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May 26, 2011
fter 2 1/2 weeks of rain, we finally get 3 dry days in a row. Hard to believe for all of us… I had a great start to the rock season, and then it came to a soggy halt. With any kind of luck this dry spell will move things into a normal summer weather pattern. One thing I do know is in the current pattern, the bug situation is getting to be no joke. The cool and wet week kept the bug situation in check, more or less. But as soon as it got warm, the blackflies came out in force. We've gone from a BugCon 1 to a 3 in just 2 days. SHEESH! And that doesn't count the ticks, which are bad this year.
It took a couple of days for the saturated cliffs to dry off enough to make things good for climbing again. I spent those days riding my bike and then gave my friends Joe, Judy and Brad a call yesterday and we all decided to meet at Humphrey's to give at try on the new route we finished just before the rains started. As I pulled up at Humphrey's I was pleasantly surprised to see George Hurley. He was planning on doing some rope-soloing, but was enthusiastic when I invited him to join us.
The Perez's were already there so we hiked in top the base of Wanderlust. They were at the top of the climb and we geared up to give it a shot. George hadn't led it so we offered him the sharp-end. He accepted and headed up the right-facing corner. It is always a pleasure to watch George climb as he has such a great sense of his own body position. He had a little difficulty with the on-sight at at the crux, but that is not surprising as it is 5.9+ and no throw-away.
Brad followed and then I followed him. I wanted to do the second pitch and found it as enjoyable as I thought on the FA. It's thin, but all the holds are there and the bolts are well spaced. The most difficulty I had was with my constant sneezing and dripping snot do to my allergies. I hadn't had any problems earlier in the day, but the breeze turned from the South and must have brought in even more pollen. Believe me, it's no fun having to blow your nose in between moves on thin face 5.9!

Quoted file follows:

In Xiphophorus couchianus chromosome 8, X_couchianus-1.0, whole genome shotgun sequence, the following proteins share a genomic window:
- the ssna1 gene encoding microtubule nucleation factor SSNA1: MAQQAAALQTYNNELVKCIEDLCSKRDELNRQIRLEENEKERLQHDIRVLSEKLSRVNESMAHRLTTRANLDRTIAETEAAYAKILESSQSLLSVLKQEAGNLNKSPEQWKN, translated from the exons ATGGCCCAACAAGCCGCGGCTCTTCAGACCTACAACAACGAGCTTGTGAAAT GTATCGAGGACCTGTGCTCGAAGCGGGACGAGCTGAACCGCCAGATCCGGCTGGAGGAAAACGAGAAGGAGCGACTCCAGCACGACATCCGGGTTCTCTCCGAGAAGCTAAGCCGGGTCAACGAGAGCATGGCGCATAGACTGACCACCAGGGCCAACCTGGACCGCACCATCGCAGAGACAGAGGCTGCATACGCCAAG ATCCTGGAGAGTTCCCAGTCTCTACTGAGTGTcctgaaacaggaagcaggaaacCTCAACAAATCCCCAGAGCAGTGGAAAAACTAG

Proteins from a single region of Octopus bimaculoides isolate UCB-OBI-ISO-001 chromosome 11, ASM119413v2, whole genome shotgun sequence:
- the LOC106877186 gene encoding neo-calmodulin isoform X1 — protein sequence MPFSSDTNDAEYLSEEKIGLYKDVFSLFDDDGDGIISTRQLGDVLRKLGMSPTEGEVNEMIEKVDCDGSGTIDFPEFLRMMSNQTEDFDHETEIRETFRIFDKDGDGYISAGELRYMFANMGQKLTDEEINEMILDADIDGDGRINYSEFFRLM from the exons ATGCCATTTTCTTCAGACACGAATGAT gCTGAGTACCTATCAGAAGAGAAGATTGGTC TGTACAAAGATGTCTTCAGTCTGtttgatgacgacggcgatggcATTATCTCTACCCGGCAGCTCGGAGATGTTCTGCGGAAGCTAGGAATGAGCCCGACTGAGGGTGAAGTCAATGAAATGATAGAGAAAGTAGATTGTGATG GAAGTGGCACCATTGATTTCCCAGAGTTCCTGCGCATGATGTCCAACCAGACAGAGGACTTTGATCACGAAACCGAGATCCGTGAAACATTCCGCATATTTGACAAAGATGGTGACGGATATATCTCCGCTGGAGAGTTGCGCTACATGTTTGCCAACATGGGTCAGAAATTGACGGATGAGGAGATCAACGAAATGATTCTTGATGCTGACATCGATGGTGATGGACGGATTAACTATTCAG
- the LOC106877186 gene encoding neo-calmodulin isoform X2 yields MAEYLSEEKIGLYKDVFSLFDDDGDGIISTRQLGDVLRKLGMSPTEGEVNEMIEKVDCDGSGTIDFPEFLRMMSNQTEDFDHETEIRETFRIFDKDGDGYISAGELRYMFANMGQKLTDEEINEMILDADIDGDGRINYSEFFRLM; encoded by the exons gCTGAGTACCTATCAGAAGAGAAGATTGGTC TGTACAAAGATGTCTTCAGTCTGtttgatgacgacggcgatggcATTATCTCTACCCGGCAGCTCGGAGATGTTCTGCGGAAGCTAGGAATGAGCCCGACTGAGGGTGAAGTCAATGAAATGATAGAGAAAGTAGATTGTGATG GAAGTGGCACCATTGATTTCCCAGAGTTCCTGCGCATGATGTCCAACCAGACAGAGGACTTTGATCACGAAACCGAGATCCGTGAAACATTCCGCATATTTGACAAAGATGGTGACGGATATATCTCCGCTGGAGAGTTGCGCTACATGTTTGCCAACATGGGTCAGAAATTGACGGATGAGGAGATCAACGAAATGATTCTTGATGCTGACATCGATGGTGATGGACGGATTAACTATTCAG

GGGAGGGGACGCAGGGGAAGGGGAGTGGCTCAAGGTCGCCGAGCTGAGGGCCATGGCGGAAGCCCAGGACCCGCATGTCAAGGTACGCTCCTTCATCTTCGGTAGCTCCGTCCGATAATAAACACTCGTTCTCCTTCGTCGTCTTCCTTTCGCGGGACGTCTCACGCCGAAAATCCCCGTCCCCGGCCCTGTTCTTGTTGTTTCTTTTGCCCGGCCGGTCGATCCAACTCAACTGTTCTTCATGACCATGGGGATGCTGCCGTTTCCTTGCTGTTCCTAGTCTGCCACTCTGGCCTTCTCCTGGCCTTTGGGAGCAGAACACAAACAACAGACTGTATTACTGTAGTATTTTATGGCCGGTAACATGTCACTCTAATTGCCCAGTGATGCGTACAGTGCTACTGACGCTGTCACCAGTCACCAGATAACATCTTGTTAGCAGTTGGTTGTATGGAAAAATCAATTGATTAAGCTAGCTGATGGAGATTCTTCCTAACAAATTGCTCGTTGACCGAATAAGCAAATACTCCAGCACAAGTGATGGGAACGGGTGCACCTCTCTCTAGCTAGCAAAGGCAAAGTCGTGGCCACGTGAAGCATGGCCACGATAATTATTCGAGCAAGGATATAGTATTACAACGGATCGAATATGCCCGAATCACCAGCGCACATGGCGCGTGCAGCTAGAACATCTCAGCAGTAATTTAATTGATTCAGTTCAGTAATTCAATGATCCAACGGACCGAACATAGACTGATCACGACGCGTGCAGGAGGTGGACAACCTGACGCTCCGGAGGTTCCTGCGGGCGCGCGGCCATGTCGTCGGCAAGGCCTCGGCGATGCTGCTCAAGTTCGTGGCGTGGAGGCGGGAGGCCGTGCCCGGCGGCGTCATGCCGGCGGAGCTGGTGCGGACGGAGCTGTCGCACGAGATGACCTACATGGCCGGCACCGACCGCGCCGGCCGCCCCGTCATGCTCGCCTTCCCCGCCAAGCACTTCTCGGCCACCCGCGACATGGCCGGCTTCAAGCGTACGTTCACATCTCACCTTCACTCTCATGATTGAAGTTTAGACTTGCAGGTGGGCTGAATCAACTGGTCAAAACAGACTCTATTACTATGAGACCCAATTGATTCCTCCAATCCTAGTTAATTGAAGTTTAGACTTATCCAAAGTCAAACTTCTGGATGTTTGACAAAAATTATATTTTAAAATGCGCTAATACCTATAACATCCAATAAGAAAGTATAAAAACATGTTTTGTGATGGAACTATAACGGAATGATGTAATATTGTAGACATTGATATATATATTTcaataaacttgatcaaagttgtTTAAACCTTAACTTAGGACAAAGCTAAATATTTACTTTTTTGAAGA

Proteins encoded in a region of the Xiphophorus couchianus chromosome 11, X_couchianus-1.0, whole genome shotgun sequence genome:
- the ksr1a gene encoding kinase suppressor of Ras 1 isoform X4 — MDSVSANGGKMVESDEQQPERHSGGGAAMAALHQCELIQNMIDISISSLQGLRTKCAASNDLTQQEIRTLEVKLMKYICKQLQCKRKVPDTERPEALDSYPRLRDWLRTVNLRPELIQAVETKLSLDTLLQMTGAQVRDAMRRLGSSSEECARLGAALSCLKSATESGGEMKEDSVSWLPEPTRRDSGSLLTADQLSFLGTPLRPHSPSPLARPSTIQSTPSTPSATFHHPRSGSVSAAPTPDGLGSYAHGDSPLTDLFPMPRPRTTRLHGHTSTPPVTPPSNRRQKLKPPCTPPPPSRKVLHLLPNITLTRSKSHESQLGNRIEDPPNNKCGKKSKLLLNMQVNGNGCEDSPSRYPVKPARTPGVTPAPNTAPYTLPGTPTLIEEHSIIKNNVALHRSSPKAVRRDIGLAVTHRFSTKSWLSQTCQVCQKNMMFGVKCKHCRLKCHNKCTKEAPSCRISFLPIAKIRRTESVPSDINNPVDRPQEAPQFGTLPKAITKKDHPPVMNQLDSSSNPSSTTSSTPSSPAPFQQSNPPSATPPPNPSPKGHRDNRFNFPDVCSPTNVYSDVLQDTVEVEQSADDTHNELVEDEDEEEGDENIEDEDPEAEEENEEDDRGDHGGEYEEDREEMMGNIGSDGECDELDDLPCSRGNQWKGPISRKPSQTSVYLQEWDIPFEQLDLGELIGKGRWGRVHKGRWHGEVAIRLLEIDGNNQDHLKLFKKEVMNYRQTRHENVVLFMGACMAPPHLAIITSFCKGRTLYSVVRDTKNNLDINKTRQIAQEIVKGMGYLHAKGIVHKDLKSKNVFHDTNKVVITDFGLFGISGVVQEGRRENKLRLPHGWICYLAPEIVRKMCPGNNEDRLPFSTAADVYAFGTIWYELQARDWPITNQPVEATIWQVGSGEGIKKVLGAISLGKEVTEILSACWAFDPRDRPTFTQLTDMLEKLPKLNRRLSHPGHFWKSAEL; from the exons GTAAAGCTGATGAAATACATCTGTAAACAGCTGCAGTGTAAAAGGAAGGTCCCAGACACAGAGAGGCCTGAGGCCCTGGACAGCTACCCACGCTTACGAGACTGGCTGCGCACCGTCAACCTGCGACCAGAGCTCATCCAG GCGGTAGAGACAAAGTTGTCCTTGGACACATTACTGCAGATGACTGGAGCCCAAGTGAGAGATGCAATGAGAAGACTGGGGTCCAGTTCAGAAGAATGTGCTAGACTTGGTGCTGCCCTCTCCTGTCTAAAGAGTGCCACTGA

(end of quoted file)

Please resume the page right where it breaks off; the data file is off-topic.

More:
The clouds have continued to build in all afternoon but right now the radar looks as if the approaching band of storms may miss us all together. I've got my fingers crossed any way… Although the weather pundits are predicting a chance of showers or thunderstorms every day through Monday, I think that there's a pretty good chance we might have a generally nice weekend. I hope so since I've got a 90+ mile bike ride scheduled for Monday! At least that's my positivism shining through, and I'm sticking to it...
(From the American Alpine Club web site) On May 17 Phil Powers was climbing with a group near AAC headquarters in Clear Creek Canyon’s Highwire area outside of Golden, CO. Clear Creek Canyon is a popular and accessible sport climbing crag on public land.
The area where the group was climbing is directly above the highway and river. The rock formation at the site of the accident is overhanging making direct sight contact difficult. Due to communication difficulties, there was confusion amongst the party over Powers’ method of descent which resulted in Powers falling approximately 50 feet to the ground.
Powers landed on dirt mainly on the left side of his seat and torso and suffered a brief loss of consciousness. His companions immediately assessed him and began implementation of wilderness first aid and rescue preparation. Golden, CO Fire Department responded quickly and began a complicated evacuation procedure.
After being stabilized at the accident site, Powers was lowered on a litter by the Golden Fire Department to the riverbed, hauled up to a waiting ambulance, then driven one mile down the canyon where he was transferred to a Flight for Life helicopter. He was flown to St. Anthony’s Hospital in Denver where he immediately underwent a successful surgery to repair a punctured diaphragm and address a collapsed lung. Powers sustained multiple injuries to his torso region in the fall: including a broken arm, fractured ribs and vertebras, a punctured diaphragm, a collapsed lung, and substantial internal bruising. Powers was not wearing a helmet, but it does not appear that he suffered any head injury.
For current status info go here -
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The White Mountain Report
North Conway, New Hampshire
|Each climber loses one finger or toe once in a while. This is a small but important reason for Polish climbers' success. Western climbers haven't lost as many fingers or toes.|